This article, by Theo Morgan, was originally published in the Morning Star.
IN stark contrast to Labour’s slogan, “for the many not the few,” the voters deciding whether it will win power are in fact the few, and not the many.
Most votes will not make any difference: like NHS treatment times, our elections are a postcode lottery. Up to two-thirds of seats will not change hands, and a similar proportion of the electorate will see their vote wasted.
Campaigning efforts will be heavily focused on “marginal” or “swing seats” Labour’s top target will be Southampton Itchen, where the Conservatives have a majority of just 31 votes. Labour lost the seat in 2015, but had held it since 1992.
At the two elections prior to 1992, hard line right-winger Christopher Chope had won it for the Conservatives. Following his defeat, he re-entered Parliament as MP for Christchurch, which had been represented by the Liberal Democrats since a 1993 by-election. Since then, Labour have replaced the Lib Dems in second place. However, party supporters there have no chance of being represented by a Labour MP: Chope’s 49 per cent lead is the largest Tory majority in the country.
Just over the border from Itchen, Southampton Test is more than likely to re-elect its Labour MP Alan Whitehead, who has a majority of over 11,000. Voters there will consequently receive little attention, but their vote will still matter more than the other seat in that city, Romsey and Southampton North, where the Tory majority is over 18,000. Labour are a distant third behind the Lib Dems in second place.
Here, people who would like to vote Labour may feel that their best hope of defeating a Tory is to tactically vote Lib Dem, who may stand a slightly better chance of winning. Either way, the seat is likely to stay Tory.
Of the three Southampton seats, only voters in the one Labour target seat have any realistic prospect of influencing the outcome of the election. The majority of voters (53.5 per cent) in Southampton Itchen voted for parties other than the winning Conservative candidate in 2017, yet it is the minority of voters there who re-elected them.
The same is true across the country as a whole. The Tories could easily win a comfortable parliamentary majority in the House of Commons on a minority of the votes cast. Despite no mandate from the majority of the country, they will be able to set the agenda for another five years. Conversely, Labour could win a lower proportion of seats than their vote share, leaving them under-represented, and the Tories vastly over-represented.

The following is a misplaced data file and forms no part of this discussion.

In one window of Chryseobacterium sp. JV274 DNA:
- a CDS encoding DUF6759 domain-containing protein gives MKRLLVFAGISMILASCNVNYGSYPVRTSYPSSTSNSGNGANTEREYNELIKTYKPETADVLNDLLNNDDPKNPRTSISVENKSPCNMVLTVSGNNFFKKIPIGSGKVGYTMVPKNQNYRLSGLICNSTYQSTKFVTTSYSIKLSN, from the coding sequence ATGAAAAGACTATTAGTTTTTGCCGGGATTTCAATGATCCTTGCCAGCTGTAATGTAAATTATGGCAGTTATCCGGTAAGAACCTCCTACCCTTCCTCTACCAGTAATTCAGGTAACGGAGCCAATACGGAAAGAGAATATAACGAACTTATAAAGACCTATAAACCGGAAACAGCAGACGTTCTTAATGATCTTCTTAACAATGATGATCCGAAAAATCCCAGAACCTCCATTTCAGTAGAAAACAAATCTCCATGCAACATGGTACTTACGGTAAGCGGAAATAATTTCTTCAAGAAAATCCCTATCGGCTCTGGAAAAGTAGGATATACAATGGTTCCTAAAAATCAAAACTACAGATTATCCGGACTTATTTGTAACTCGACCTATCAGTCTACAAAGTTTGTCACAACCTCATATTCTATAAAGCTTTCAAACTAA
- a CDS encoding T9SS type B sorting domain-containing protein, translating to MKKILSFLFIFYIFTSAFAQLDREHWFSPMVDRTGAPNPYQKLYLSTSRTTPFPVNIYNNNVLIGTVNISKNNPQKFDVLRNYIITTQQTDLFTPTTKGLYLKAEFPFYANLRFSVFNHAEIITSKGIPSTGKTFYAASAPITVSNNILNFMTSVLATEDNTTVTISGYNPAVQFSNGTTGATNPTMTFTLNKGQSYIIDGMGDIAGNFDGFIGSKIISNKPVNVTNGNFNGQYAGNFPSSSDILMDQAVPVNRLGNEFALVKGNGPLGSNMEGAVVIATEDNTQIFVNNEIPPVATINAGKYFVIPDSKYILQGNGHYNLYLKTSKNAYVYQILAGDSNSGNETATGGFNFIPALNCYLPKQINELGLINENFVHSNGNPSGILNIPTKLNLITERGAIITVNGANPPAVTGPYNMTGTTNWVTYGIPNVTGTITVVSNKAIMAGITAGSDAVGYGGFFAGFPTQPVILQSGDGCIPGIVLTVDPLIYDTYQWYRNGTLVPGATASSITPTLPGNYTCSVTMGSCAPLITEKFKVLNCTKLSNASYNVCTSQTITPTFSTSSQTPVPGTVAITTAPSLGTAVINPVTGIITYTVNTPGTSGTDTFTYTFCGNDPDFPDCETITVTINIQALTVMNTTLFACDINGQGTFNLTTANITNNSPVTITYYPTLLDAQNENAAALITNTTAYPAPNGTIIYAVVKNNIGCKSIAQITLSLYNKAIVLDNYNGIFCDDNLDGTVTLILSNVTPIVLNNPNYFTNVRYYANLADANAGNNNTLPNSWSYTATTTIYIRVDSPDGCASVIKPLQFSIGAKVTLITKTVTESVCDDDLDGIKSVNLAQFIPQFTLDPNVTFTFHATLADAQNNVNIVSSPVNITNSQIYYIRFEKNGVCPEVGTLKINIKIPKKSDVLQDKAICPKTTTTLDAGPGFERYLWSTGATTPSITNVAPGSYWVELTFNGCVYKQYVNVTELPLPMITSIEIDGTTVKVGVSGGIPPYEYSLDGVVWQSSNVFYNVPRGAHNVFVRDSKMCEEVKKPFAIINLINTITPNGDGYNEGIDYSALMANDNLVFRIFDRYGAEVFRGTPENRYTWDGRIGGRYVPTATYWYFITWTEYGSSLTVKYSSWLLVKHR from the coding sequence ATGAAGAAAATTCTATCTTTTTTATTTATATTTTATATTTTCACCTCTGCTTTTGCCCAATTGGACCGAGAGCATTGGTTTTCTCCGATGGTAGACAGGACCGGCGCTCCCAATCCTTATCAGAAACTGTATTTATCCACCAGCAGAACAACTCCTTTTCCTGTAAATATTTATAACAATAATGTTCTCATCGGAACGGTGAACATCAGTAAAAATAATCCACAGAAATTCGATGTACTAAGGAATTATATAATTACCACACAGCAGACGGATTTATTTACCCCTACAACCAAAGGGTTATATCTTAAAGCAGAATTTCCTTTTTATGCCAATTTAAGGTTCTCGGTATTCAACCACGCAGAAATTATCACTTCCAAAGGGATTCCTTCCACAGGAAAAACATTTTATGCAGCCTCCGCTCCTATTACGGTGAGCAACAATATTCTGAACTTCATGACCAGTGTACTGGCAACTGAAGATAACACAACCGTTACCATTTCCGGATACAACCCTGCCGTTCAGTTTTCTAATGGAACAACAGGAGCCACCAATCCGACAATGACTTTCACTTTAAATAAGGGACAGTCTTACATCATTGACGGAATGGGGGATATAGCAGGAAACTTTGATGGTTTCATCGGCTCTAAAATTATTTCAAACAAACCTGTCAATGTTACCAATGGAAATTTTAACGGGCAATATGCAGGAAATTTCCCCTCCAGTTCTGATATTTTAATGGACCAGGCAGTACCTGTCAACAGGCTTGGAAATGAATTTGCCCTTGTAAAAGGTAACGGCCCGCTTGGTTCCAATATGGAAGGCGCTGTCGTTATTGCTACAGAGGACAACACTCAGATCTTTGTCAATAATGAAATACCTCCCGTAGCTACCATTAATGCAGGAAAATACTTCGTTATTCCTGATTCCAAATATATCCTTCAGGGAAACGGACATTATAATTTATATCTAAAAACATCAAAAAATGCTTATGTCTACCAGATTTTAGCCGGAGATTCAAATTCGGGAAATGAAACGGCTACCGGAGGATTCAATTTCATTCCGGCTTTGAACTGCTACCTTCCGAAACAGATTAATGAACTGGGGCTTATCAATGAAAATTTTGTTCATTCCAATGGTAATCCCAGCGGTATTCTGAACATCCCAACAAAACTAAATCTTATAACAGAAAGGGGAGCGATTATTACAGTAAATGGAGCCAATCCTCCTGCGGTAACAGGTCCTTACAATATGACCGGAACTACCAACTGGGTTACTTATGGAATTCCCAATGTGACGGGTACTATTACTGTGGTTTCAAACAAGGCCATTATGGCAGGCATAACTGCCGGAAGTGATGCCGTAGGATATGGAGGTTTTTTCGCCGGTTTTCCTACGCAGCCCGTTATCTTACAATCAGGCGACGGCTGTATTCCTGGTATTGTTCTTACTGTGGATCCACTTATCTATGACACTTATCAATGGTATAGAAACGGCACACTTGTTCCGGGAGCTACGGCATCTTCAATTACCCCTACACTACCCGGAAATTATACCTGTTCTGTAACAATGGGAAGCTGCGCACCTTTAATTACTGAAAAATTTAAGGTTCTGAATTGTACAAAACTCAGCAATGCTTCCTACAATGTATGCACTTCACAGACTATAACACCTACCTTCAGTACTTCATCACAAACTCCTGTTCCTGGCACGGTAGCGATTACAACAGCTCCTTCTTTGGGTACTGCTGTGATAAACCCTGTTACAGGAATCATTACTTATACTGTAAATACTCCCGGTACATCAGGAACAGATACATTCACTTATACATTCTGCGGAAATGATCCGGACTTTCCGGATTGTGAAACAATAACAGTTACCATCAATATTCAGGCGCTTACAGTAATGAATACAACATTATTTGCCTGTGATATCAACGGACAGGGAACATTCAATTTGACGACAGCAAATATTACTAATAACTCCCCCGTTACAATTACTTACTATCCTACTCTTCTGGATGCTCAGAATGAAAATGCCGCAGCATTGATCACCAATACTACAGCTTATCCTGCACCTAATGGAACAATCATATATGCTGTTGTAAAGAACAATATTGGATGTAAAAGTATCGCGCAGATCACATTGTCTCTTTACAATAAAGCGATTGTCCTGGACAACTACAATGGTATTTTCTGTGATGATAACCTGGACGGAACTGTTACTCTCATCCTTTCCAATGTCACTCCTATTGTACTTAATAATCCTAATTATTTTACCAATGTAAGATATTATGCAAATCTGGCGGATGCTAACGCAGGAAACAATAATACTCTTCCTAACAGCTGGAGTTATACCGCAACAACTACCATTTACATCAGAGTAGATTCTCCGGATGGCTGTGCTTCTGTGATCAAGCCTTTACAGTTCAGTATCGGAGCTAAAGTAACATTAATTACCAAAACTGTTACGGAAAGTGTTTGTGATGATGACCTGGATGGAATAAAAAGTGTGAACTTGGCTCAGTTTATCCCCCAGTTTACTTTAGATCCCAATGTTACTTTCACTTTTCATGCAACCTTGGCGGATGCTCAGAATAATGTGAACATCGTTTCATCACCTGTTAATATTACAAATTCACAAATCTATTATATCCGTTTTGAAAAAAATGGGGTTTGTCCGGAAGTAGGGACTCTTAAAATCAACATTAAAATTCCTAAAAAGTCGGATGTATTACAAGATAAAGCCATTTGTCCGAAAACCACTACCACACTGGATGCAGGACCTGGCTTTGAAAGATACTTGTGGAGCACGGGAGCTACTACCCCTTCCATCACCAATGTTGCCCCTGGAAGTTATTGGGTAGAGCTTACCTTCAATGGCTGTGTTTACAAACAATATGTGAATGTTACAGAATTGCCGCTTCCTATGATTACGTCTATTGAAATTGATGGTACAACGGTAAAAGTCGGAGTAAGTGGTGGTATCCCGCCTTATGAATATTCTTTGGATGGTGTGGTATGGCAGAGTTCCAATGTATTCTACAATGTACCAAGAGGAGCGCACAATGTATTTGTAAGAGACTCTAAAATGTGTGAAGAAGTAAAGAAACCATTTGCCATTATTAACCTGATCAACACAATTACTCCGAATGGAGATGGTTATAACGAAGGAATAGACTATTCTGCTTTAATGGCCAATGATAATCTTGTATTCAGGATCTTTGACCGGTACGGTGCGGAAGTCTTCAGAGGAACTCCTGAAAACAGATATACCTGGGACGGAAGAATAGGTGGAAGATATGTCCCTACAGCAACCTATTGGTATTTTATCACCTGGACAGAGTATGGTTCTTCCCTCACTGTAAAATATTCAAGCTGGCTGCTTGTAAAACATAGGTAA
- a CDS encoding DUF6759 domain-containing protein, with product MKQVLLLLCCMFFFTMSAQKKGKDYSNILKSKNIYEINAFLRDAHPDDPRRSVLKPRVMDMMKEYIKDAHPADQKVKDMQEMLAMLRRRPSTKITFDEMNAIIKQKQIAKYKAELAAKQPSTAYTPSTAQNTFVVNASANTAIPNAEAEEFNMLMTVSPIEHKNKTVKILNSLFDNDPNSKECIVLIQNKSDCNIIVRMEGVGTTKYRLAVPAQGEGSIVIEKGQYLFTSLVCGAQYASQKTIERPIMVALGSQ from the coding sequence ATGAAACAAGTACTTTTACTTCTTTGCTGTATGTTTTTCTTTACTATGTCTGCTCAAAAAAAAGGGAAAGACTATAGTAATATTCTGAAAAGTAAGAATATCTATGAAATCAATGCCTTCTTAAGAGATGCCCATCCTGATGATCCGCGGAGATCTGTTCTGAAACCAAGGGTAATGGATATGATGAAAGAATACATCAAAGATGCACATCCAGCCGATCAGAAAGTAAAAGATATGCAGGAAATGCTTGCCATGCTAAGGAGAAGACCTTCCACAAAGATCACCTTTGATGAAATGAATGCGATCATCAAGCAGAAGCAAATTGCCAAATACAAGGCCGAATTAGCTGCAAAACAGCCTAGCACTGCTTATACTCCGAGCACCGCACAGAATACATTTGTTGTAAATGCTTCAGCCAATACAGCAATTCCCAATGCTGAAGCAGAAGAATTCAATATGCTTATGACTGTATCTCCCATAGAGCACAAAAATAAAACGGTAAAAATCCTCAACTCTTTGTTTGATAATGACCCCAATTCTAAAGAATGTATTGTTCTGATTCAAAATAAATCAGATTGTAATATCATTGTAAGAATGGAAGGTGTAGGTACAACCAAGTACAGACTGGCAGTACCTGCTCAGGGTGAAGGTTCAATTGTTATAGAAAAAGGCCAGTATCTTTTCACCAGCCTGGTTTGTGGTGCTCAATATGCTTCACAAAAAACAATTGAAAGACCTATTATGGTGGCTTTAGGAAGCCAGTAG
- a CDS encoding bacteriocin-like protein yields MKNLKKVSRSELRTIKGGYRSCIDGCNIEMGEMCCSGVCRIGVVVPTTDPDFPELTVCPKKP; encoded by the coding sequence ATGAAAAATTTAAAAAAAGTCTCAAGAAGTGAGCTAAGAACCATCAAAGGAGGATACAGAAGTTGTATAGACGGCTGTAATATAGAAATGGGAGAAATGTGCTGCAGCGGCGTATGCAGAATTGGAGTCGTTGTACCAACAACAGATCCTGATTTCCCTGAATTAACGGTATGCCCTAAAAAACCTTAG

Labour gets several million votes from its own safe seats, largely concentrated in urban centres like Liverpool, Birmingham and London. Huge Labour majorities are stacked up in the inner cities, but voters in these areas are ignored at elections.
If Labour supporters are neglected, they may feel taken for granted. Previously “safe” Labour seats in the industrial heartlands of Scotland and the Midlands have fallen to the SNP and the Tories after decades of Labour representation.
If people don’t feel their vote matters, they won’t bother voting at all, and the last election saw a decline in voter turnout amongst the working class. Overall, over 14 million electors did not vote in 2017, and the seats with the lowest turnout are mostly Labour-held.
The Labour Campaign for Electoral Reform wants the party to replace the ‘first-past-the-post’ voting system, which benefits the Conservatives, and formally adopt a policy of proportional representation for UK elections.
There are a number of voting systems which would keep a geographical link between constituents and their MP, whilst ensuring votes everywhere count equally. Southampton’s only Labour MP, Alan Whitehead, supports LCER’s aim of introducing PR; so does John McDonnell, Momentum national co-ordinator Laura Parker and trade unionist Sam Tarry, the Labour PPC for Ilford South.
In 1951, after six transformative years in power, Labour lost the general election to the Conservatives, despite winning the most votes overall, and were out of power for a generation.
A fairer system could have changed the course of history: societies with proportional voting systems have lower income inequality, enhanced action on climate change and fairer distribution of public goods, and are less likely to be involved in armed conflict, outcomes which all align with Labour’s values. Its 2019 manifesto pledges to hold a Constitutional Convention: led by a citizens’ assembly, this would answer “how a Labour government can best put power in the hands of the people.”
For any democratic socialist party, the place to start is by rejecting a rigged electoral system, and replacing it with one in which its voters would be fairly represented.